An Upgrade IT Will Drive

In the past, Microsoft has benefited from end users clamoring for the latest release of an operating system or application suite. All the noise put pressure on IT departments to upgrade, even when business needs didn’t necessarily call for it. You’ve heard the complaints: "At home I just bought a new 400-MHz machine running Windows 98. How am I supposed to get my work done with this old P80 system?"

With the double whammy of Office 2000 and Windows 2000, is it time for another round of moaning and groaning? Not necessarily.

This editorial was written on a machine running both the beta 3 of Windows 2000 Professional and Office 2000. Has all this cutting-edge technology made it easier to get this part of my job done? Well, the short answer is no -- aside from giving me something to blab about on this page.

That’s not to say that there is no benefit to be gained from Office 2000 and Windows 2000. But it appears the most compelling benefits are going to come from having Windows 2000 on the server side, too.

Looking at the situation from a client perspective, there are benefits, albeit ones that are hard to justify from a business perspective. One is the rocket ship that I’m using to test Windows 2000: a 400-MHz IBM IntelliStation with 4 GB of disk and 128 MB of memory. Another benefit -- of negative sorts -- is that our corporate IT director has bluntly promised to offer me neither support nor sympathy if something goes wrong while I’m using this system to touch files on our network.

So far, the system has proved to be a good network citizen and pretty solid -- save two inexplicable crashes of Outlook 2000 client. In both cases, Windows 2000 forced Outlook to terminate gracefully, after which Outlook restarted without incident.

Now for the parts I don’t like. Let’s assume our IT director had a change of heart, and decides to roll out Windows 2000 on all of our desktops and servers. Then suppose she decided to take advantage of IntelliMirror along with Windows 2000’s lockdown capabilities.

I’d probably lose my all-powerful administrative privileges aboard this system. No more installing cool games and running them when I have my door closed. No more minimizing my Solitaire game to the decoy Windows 2000-generated icon – "budget.xls." Then, what if she took away my A drive, since everything I need to access is already on the network or comes in over e-mail. Not an attractive scenario, even for a lightweight user like me, but these are the things that can make the IT director in your life a happy camper.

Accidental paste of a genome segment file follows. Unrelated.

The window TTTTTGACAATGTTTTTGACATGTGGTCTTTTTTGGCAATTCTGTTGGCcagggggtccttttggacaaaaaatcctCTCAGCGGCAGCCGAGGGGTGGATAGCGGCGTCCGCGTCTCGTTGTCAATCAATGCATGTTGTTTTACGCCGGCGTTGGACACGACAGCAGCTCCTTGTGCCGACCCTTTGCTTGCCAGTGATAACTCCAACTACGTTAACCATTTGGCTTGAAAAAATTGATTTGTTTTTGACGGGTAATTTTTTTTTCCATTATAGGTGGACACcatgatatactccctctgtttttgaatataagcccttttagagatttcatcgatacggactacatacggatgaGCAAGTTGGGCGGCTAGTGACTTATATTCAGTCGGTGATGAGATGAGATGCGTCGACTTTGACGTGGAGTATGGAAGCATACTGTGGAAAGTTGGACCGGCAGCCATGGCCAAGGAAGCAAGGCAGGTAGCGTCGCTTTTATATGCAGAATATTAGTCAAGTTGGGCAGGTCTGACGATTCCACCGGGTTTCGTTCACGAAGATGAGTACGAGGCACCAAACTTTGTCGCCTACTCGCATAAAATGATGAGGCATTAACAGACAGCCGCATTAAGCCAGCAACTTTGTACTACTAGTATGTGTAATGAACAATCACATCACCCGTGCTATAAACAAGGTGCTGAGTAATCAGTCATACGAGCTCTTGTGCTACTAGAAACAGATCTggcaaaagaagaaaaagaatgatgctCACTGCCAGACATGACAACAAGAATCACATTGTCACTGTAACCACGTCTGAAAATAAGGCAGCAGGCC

I was discussing my experiences with Windows 2000 Beta 3 with ENT columnist Mark McFadden. I made the comment that I was hoping to find that Windows 2000 Professional was so compelling that people would be falling all over themselves to get to it. That’s simply not the case, and I honestly don’t see what the sex appeal will be to non-technical end users -- even with Office 2000 thrown in for good measure. The fact is the client and server upgrade to Windows 2000 will be most exciting to the folks who spend their days fixing the PCs that inept end users are forever bungling up.

McFadden’s comment: "The appeal of Windows 2000 will be to the system administrators, architects and network specialists [who feel] that the features in NT 4 were grafted on and never really got around to the issues of scaling, reliability and data center orientation. These things don’t mean much to the corporate users of Excel, but they mean plenty to the guy in the basement room with no windows, surrounded by racks of Dells and Compaqs."

McFadden is right on the money. This is the first upgrade of Windows technology that will likely be pushed by IT management for manageability reasons -- a good business reason for an upgrade -- rather than to quell the clatter of restless users who think newer is automatically better. I doubt anybody will be camping out all night just to say they were the first in their neighborhood to have Windows 2000. This is good for IT management, but can anybody tell me if this is good or bad for Microsoft?

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